Like the Light Brigade at Balaclava and the 7th Cavalry at the Little Big Horn, Torpedo Squadron 8 achieved immortality through a shattering defeat. On June 4, 1942, fifteen of the squadron’s planes took off from the aircraft carrier Hornet, and six more from Midway Island, to attack an oncoming Japanese fleet. Twenty of the twenty-one planes were shot down, and more than thirty-five men killed, without inflicting damage on the enemy.

A Dawn Like Thunder tells the story of the doomed attack at g
May 08, 2015 Wayne rated it it was amazing
It was by chance hat I selected this book to read. I am most certainly glad that I did. It was a very descriptive and vivid documentary of the battles at Midway and Guadalcanal. It is an accurate and detailed account of these events as experience by Torpedo Squadron Eight. Your get to know these men by their names and background. You admire their bravery morn their loss. Although official Navy records of military awards are not maintained on a squadron by squadron basis this squadron of brave me ...more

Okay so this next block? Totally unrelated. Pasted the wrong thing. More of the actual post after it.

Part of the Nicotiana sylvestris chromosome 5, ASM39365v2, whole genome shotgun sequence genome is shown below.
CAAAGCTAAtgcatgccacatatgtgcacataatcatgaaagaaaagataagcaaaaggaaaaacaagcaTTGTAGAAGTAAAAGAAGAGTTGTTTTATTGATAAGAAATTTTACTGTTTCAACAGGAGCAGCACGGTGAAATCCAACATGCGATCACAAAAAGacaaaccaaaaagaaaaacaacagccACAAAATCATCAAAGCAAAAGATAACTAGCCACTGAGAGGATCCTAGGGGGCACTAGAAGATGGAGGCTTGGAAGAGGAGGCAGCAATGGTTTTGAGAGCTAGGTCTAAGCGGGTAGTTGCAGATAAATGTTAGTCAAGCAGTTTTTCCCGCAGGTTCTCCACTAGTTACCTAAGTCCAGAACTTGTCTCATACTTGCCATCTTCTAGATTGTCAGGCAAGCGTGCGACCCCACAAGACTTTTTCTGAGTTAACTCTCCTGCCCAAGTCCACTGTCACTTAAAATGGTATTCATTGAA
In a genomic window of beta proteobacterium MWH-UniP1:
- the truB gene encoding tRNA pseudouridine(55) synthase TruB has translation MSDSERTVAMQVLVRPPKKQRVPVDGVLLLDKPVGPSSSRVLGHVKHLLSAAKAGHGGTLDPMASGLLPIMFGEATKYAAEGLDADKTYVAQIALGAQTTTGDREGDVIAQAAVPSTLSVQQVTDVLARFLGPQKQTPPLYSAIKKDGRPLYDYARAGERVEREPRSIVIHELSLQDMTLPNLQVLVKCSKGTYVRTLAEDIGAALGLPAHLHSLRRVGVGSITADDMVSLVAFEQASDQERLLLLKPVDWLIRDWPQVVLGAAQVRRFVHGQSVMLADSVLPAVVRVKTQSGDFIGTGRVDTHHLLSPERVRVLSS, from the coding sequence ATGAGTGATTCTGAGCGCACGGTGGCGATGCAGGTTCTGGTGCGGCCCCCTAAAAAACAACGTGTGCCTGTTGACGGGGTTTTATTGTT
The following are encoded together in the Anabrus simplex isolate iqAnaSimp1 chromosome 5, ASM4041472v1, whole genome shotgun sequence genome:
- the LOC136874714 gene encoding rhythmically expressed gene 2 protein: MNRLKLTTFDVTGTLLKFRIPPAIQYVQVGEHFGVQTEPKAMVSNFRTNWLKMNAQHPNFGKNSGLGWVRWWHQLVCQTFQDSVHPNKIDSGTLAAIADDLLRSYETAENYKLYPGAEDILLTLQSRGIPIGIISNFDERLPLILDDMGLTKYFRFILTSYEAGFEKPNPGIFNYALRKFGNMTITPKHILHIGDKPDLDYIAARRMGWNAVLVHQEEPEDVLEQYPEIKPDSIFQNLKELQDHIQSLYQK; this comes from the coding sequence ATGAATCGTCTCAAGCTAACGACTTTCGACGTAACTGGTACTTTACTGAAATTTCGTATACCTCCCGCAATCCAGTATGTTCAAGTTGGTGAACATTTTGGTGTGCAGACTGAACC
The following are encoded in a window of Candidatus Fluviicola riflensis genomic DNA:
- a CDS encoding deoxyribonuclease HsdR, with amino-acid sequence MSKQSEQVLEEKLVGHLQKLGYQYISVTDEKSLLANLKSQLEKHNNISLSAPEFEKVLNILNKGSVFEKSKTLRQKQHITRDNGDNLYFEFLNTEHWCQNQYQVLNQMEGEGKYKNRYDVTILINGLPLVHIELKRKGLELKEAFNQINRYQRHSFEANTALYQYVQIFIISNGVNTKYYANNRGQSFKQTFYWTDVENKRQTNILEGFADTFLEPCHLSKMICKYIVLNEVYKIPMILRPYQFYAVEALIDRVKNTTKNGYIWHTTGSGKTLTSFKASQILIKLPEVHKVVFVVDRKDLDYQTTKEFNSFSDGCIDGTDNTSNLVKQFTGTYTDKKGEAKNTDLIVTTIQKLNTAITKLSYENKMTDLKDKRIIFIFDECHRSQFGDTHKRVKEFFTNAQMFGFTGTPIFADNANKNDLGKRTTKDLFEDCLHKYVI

When most people think of The Battle of Midway then invariably go to the sacrifice of VT-8 and the "sole survivor" George Gay. That is only partially true because the histories always cover the flight of six Avengers that made an earlier attack, one of those Avengers survive with two crewmembers out of three. That Avenger flight was the second half of VT-8 that missed sailing on the U.S.S. Hornet and half of the left behind group was sent to Midway. Mrazek's book tells the story of VT-8 from May ...more
David Becker
May 12, 2010 David Becker rated it it was amazing
The more I read about World War II, the more I appreciate reading books about smaller parts of the war. Not all stories, for instance, have the scope of something like D-Day, but smaller parts of the War had their importance, too.

This book covers a torpedo squadron that suffered horrific losses throughout the war, and yet still could have been considered successful. It contains a very different view of Guadalcanal that would be what you'd think if you were a pilot, and not a ground soldier...tho
Jul 09, 2010 Troy rated it really liked it  ·  review of another edition